by Ronan MacNamara
Padraig Harrington and Steve Stricker by Golffile
Golf course set up is a huge part of the Ryder Cup, the home captain has the final say on how the course will play throughout the week and it can have a huge bearing on the final result.
It’s one thing to set the course up to play to your team’s strengths but it’s another thing to set a course up to expose the weaknesses of the opposition.
The 2018 matches in Paris done the US team like a kipper as Del boy would say, as the big hitting Americans were suckered into the seemingly wide fairways only for them to be pinched in the key areas to catch out the likes of DeChambeau, Woods and Thomas who would run out of fairway at the narrowest point of the bottleneck, coupled with unusually thick and juicy rough.
In 2016 when the US won only their second of eight Ryder Cups, Davis Love III had Hazeltine set up to a tee which favoured the big hitting Americans with wide fairways and short rough so the wayward drives were not penalised.
However, Whistling Straits does not offer that luxury and can be seen as a leveller from a European point of view.
The famously quirky Pete Dye links layout doesn’t provide the hosts with the flexibility to tailor the course to their strengths.
The traditional American birdie fest set up won’t be there this week, instead with the wind likely to get up and the elements likely to have a huge part to play, Stricker showed his hand with his captains picks.
The selection of perennial grinders like Daniel Berger, Jordan Spieth, Tony Finau, Scottie Scheffler and Xander Schauffele, who all have proven links records shows that Whistling Straits is far from a bomber’s paradise.
The rugged terrain of Whistling Straits will undoubtedly suit the European team and I feel the performance of some of the European contingent at the PGA Championship at Kiawah Island can be seen as a reliable form guide for this week.
The aforementioned Finau and Scheffler were inside the top-10 and have been selected as wildcards while Koepka came in a share of second with Open Champion Collin Morikawa in a share of 8th.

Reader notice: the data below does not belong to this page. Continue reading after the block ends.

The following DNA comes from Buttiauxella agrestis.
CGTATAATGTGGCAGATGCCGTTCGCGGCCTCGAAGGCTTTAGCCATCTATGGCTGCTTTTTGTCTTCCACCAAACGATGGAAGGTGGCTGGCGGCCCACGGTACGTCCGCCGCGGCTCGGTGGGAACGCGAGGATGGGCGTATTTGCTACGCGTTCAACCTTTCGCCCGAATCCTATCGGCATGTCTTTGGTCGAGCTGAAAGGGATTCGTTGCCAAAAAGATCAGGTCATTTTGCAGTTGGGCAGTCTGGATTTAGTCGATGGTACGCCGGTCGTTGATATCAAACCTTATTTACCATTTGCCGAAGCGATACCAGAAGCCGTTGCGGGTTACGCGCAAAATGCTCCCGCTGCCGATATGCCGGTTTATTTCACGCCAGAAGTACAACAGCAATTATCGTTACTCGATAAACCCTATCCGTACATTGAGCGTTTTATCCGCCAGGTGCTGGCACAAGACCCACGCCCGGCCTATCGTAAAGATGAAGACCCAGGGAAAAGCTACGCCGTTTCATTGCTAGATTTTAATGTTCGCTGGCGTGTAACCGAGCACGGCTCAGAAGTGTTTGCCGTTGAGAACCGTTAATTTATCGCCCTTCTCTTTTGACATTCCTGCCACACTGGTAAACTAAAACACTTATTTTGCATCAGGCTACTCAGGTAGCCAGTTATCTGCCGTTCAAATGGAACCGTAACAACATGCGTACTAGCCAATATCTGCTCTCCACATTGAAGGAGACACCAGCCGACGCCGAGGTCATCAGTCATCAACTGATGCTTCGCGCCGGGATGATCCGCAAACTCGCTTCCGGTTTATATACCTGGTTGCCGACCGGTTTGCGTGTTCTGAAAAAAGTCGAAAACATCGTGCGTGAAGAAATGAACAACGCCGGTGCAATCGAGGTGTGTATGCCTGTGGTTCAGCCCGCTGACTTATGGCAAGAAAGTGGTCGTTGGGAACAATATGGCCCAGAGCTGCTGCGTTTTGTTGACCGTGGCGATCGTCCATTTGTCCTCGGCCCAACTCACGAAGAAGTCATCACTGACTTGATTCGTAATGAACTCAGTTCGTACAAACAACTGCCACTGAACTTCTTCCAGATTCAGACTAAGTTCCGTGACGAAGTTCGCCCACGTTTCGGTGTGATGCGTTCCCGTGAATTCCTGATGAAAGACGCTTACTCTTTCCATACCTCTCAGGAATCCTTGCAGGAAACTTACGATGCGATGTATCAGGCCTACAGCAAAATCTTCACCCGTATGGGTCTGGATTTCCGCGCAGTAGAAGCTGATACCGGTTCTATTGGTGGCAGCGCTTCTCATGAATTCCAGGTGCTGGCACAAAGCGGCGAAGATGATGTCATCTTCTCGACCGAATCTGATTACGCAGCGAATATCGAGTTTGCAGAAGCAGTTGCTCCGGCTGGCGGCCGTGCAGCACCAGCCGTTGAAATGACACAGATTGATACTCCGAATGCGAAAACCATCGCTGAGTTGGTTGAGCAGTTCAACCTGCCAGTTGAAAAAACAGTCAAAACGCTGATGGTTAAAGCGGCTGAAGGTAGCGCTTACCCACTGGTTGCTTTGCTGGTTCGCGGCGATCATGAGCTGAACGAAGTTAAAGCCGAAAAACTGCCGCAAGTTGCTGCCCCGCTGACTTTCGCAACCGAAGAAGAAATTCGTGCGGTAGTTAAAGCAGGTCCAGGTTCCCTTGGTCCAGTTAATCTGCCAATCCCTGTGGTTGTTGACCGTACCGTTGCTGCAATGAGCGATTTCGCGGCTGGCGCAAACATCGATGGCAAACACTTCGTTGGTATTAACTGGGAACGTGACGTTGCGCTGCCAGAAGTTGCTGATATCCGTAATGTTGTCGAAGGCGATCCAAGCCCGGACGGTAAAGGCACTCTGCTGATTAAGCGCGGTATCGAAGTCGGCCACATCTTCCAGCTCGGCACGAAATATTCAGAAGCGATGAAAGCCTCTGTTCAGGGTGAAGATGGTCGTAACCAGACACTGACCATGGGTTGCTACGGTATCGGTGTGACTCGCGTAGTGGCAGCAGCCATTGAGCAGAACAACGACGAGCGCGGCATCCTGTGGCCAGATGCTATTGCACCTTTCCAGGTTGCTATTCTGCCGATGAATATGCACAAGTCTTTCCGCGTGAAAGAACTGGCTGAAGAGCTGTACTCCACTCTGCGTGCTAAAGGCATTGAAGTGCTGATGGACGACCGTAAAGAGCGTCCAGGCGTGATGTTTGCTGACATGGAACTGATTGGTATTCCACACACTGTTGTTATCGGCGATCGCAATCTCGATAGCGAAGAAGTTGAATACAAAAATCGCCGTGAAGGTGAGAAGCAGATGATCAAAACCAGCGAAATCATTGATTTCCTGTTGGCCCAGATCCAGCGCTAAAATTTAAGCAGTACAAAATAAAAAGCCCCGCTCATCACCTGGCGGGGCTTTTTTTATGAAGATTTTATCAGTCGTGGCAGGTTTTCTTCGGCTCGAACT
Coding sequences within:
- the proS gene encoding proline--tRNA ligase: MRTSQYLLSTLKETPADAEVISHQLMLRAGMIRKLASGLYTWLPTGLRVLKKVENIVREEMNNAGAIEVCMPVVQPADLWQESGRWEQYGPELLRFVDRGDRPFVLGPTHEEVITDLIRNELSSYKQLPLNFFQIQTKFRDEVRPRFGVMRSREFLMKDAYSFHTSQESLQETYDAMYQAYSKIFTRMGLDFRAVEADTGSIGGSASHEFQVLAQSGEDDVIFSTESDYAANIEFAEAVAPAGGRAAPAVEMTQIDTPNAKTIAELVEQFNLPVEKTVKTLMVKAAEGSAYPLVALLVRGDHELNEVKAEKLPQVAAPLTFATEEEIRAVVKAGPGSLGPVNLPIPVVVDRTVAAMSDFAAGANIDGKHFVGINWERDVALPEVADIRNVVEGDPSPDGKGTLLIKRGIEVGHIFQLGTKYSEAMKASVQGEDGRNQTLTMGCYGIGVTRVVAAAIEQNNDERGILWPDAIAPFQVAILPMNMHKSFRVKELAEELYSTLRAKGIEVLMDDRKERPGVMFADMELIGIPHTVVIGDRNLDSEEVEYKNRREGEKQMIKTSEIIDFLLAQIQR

Shane Lowry and Paul Casey tied for 4th place and Matt Fitzpatrick came in a respectable 23rd and he in particular should feel right at home in Wisconsin with his low ball flight.
Add to that the fact World Number one Jon Rahm was perched inside the top-10 too shows that there is no glaring advantage for the Americans this week.
Personally, I don’t see how this course can suit the likes of Bryson DeChambeau, Justin Thomas, Harris English, who have retched links records while the likes of McIlroy (who has an Open title and came close here at the 2010 PGA Championship), Poulter, Westwood, Hatton, Fitzpatrick, Fleetwood, Lowry and Garcia all have links pedigree in their arsenal.
If the wind gets up, taking the driver away from Bryson really brings him back to the pack while the Europeans will relish the prospect of the wind blowing over the three days.
The less birdies on offer, the better for the Europeans.
If you could pick a course for the Europeans on US soil it would be Whistling Straits or Kiawah Island and the irony that Pádraig Harrington has loved links golf and tough weather could play right into his wheelhouse this week.
The course will still be set up for excitement with the fast and furious fairways, but the rough will be seen as a leveller as the natural terrain of the Wisconsin course prevents wholesale changes from taking place.
Steve Stricker will make the fairways as wide as possible to aid his star drivers but birdies won’t be as plentiful which will suit the Europeans who relished the ‘pars are good scores’ nature in 2018.
I have heard that the rough will be chopped down this week but with the potential for inclement weather that almost becomes irrelevant and a premium on accuracy off the tee rather than length could favour the visitors.
While the US are hot favourites given their world ranking with all twelve inside the top-21 all the pressure is on them.
I think the rankings are extremely flawed. Shane Lowry has been in great form since March and hasn’t seen his ranking improve from 40th to date, the European players haven’t had the opportunity to play for the same points as the Americans due to the Covid implications on the European Tour so that coupled with the fact this is a fairly European course in terms of its features bodes for a much tighter contest than many are expecting.
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